Here is a simple example program that shows how to use my profiler on your code. You will notice that the two "make work" functions have __attribute__ ((noinline)) in their definition. These attributes were the end result of several hours of research, which started when my profiler "didn't work" on this simple example code. If you're curious, read about that odyssey here.


// example code for Profiling Arduino Code
// http://www.dudley.nu/arduino_profiling
// William F. Dudley Jr.
// 2014 January 5

#include <avr/interrupt.h>
#include <avr/io.h>
#include <HardwareSerial.h>

// this can be used to turn profiling on and off
#define PROFILING 1
// this needs to be true in at least ONE .c, .cpp, or .ino file in your sketch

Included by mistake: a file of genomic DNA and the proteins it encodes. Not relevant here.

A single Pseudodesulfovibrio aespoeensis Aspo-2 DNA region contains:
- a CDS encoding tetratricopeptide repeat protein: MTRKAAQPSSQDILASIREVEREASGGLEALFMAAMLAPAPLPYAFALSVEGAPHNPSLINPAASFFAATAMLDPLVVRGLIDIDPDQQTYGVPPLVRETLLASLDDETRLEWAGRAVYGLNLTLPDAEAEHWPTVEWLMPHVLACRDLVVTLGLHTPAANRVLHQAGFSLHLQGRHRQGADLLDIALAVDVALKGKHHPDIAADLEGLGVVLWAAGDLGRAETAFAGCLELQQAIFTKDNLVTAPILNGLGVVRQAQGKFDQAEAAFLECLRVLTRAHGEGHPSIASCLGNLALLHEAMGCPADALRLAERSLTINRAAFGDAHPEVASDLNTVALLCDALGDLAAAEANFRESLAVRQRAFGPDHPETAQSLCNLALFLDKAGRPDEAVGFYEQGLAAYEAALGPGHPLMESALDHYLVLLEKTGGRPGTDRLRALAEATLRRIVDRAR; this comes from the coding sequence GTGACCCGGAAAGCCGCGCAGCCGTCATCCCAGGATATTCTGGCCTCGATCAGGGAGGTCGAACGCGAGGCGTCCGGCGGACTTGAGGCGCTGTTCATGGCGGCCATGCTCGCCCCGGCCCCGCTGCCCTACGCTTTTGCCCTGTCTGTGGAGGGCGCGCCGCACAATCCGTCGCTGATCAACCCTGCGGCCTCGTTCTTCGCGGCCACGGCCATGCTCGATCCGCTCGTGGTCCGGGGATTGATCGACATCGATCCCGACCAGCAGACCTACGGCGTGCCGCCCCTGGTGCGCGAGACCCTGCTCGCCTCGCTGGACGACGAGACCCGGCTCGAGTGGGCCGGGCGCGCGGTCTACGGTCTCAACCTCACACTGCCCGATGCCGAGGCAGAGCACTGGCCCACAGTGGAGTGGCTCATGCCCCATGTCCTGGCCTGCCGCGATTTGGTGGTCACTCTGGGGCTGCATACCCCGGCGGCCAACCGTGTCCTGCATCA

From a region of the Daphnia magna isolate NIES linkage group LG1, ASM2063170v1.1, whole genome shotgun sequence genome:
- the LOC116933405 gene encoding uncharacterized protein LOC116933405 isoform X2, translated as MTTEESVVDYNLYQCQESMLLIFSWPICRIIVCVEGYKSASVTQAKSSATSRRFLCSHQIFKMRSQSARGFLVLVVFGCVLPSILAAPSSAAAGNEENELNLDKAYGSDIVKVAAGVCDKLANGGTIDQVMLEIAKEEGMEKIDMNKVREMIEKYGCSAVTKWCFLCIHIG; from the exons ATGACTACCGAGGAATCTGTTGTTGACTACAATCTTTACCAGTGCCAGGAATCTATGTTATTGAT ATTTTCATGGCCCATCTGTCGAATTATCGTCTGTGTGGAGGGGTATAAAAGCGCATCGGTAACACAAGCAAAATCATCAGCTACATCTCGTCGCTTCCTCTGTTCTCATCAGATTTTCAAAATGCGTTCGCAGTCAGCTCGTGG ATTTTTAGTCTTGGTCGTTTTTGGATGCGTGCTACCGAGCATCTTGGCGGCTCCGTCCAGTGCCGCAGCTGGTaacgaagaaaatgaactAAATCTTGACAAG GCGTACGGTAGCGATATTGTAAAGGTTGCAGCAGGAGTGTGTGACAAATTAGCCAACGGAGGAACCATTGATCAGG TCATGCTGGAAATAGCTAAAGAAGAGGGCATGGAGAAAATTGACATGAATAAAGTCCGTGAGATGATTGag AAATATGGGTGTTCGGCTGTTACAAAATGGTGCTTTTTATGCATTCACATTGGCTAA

#define PROFILING_MAIN 1
// override the number of bins
#define MAXPROF 8
#include "profiling.h"

// some handy macros for printing debugging values
#define DL(x) Serial.print(x)
#define DLn(x) Serial.println(x)
#define DV(m, v) do{Serial.print(m);Serial.print(v);Serial.print(" ");}while(0)
#define DVn(m, v) do{Serial.print(m);Serial.println(v);}while(0)

// more handy macros but unused in this example
#define InterruptOff  do{TIMSK2 &= ~(1<<TOIE2)}while(0)
#define InterruptOn  do{TIMSK2 |= (1<<TOIE2)}while(0)

// stuff used for time keeping in our ISR
volatile unsigned int int_counter;
volatile unsigned char seconds, minutes;
unsigned int tcnt2; // used to store timer value

// Arduino runs at 16 Mhz, so we have 1000 overflows per second...
// this ISR will get hit once a millisecond
ISR(TIMER2_OVF_vect) {

    int_counter++;
    if (int_counter == 1000) {
	seconds++;